Even in our politically divisive times, there is one concept on which left and right agree: the individual person should be able to live a life free from coercion and constraint.
But the devil is in the details. Conservatives want freedom from the government telling them what to do with what belongs to them, while progressives often advocate for freedom from state legislation of morality in the spheres of family, sexuality, and culture. On both ends of the spectrum, personal autonomy is paramount—and ensuring that autonomy is the political endgame.
Yuval Levin, an American constitutional scholar, thinks this is an impoverished idea of liberty: "To liberate us purely to pursue our wants and wishes is to liberate our appetites and passions. But a person in the grip of appetite or passion can’t be our model of the free human being."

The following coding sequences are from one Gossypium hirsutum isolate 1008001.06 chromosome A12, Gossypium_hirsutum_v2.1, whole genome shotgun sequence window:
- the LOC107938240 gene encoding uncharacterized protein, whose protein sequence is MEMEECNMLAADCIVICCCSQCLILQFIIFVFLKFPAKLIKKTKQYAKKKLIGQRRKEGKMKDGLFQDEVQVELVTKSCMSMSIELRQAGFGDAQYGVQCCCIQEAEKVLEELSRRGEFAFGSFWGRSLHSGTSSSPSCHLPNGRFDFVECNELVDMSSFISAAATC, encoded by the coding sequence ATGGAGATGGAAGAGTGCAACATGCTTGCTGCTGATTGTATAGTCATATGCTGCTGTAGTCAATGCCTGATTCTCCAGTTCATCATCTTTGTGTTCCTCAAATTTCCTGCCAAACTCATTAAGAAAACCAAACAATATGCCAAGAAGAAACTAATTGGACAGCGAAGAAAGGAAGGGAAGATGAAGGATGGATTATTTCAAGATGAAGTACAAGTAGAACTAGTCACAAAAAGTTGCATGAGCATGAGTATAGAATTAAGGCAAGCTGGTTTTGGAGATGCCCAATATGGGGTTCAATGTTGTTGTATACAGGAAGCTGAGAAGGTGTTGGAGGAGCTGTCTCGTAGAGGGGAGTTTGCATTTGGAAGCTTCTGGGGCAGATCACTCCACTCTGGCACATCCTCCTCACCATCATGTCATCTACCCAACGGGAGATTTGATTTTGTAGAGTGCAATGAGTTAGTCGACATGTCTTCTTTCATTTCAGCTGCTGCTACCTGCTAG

Are we a free society? is a good question to ask, but the more important question digs deeper and strikes at the heart: What will we do with our freedom?
Read "Taking the Long Way," Levin's exploration of these questions in essay form (First Things). Or, for a more detailed diagnosis of the deep problems on America's political left and right, check out Yuval Levin's book The Fractured Republic: Renewing America's Social Contract in the Age of Individualism.